Collection Online
Medium
bromoil print
Measurements
(31.1 × 35.5 cm) (image)
Place/s of Execution
Victoria
Inscription
inscribed in pencil on mount l.l.: Market Cart
inscribed in pencil on mount l.r.: Wm Thos. Owen FRPS (en FRPS underlined)
inscribed in ballpoint pen on support reverse u.l.: 33
inscribed in pencil on support reverse u.c.: WILLIAM T. OWEN FRPS / 466 BURKE RD. / S. CAMBERWELL / MELBOURNE
inscribed in pencil and ballpoint pen on support reverse c.l.: "MARKET CART" / No 2 (crossed out) / Bromoil
inscribed in pencil on support reverse c.r.: Oil
inscribed in blue ballpoint pen and pencil on support reverse l.l.: C/O Dr L. A. Love
inscribed in ballpoint pen on support reverse l.l.: Bromoil (underlined) / 1936
inscribed on adhesive label: VICTORIAN / SALON OF / PHOTOGRAPHY / This print was Accepted / and Hung at the / Victorian Salon of / Photography, 1937 / (Australia)
inscribed in adhesive label u.l.: EXHIBITED BY / WESTERN / UNION / CAMERA / CLUB / 60 HUDSON ST. / NEW YORK. N.Y. INTERNATIONAL SALON OF PHOTOGRAPHY / ACCEPTED AND HUNG / AT THE NEW ZEALAND / CENTENIAL EXHIBITION / INTERNATIONAL SALON / OF PHOTOGRAPHY / 31st JANUARY TO / 28th FEBRUARY 1940
EXHIBITED AT / THE CAMERA CLUB / NEW YORK / THE CAMERA CLUB / OF NEW YORK / 121 EWST 68th STREET / NEW YORK CITY / NOV -1950
inscribed on adhesive label l.l.: THIS PRINT WAS EXHIBITED AT / TEANECK / camera / Club / TEANECK. NEW JERSEY Exhibited by / Staten Island / Camera Club of N.J. Exhibited / 543 West 21sth St. / MEMBER OF METROPOLITAN CAMERA COUNCIL / New York City / Dyckman / Camera Club / Date ______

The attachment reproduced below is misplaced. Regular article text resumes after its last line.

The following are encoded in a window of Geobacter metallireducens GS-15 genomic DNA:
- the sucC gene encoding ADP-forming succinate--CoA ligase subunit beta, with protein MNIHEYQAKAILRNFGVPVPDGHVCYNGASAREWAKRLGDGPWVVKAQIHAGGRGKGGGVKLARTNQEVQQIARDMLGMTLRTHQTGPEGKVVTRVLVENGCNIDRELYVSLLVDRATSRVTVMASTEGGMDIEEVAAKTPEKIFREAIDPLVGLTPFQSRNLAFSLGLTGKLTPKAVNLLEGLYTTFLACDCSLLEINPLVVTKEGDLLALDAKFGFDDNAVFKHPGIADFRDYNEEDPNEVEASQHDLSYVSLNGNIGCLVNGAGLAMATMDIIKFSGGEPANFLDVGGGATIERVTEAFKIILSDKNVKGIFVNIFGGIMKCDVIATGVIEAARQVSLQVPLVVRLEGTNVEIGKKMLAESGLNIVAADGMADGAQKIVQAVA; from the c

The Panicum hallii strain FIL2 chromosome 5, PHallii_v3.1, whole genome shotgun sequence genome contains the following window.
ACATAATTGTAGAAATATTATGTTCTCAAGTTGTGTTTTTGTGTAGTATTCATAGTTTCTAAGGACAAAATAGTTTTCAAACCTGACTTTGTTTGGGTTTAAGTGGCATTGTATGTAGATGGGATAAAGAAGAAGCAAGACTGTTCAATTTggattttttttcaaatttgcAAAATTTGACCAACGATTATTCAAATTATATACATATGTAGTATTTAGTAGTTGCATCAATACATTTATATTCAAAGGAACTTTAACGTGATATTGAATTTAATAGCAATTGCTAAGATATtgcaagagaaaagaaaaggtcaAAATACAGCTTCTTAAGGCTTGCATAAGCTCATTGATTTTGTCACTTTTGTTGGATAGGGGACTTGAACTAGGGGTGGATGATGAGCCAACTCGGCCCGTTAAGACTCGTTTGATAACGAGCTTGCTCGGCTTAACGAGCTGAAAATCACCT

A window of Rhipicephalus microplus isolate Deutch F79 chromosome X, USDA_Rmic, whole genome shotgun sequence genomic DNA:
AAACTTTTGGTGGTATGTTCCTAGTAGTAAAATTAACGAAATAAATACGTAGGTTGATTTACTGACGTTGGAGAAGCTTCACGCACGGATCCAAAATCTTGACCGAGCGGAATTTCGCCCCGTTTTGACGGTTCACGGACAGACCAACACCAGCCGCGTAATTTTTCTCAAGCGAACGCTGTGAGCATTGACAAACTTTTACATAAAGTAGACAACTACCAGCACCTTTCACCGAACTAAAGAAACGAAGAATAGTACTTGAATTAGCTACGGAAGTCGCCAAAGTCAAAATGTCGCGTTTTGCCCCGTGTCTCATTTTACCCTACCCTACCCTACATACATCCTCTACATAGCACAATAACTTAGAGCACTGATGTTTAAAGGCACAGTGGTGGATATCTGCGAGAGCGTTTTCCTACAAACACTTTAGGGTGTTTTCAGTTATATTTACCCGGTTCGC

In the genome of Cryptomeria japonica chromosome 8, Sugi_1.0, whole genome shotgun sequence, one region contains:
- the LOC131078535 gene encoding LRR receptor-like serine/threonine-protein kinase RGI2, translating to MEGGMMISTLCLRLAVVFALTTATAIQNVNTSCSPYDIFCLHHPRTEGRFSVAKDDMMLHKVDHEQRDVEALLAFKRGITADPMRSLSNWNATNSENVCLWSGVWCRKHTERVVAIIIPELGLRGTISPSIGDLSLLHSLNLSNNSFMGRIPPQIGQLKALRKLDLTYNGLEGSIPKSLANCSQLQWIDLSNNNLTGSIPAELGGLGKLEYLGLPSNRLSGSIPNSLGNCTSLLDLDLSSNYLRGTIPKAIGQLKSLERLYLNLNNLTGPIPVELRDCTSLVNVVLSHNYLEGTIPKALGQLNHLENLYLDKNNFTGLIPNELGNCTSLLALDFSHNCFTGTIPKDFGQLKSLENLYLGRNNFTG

inscribed on adhesive label l.c.: Exhibited at / THE EQUITABLE LIFE / CAMERA CLUB / New York City / Room for Lunching-Lounge / Feb. 12th to 16th Inclusive
Accession Number
PH207-1971
Department
Australian Photography
Credit Line
National Gallery of Victoria, Melbourne
Gift of C. Stuart Tompkins, 1971
Gallery location
Not on display
About
Joos van Craesbeeck was the only known pupil of the Flemish genre painter Adriaen Brouwer and became a leading painter known for his quirky, often macabre, sense of humour. This homely scene reflects his characteristically wry view of mortality. A skeleton creeps up on an elderly woman, who is surrounded by familiar symbols of death. Outside, a second skeleton takes possession of a coffin in a churchyard. Behind the woman a message warns the viewer that ‘No bird, flesh or fish has ever dodged it, they don’t miss shooting’. A second inscription states: ‘My body is/has been preserved; I know not where my soul dwells’.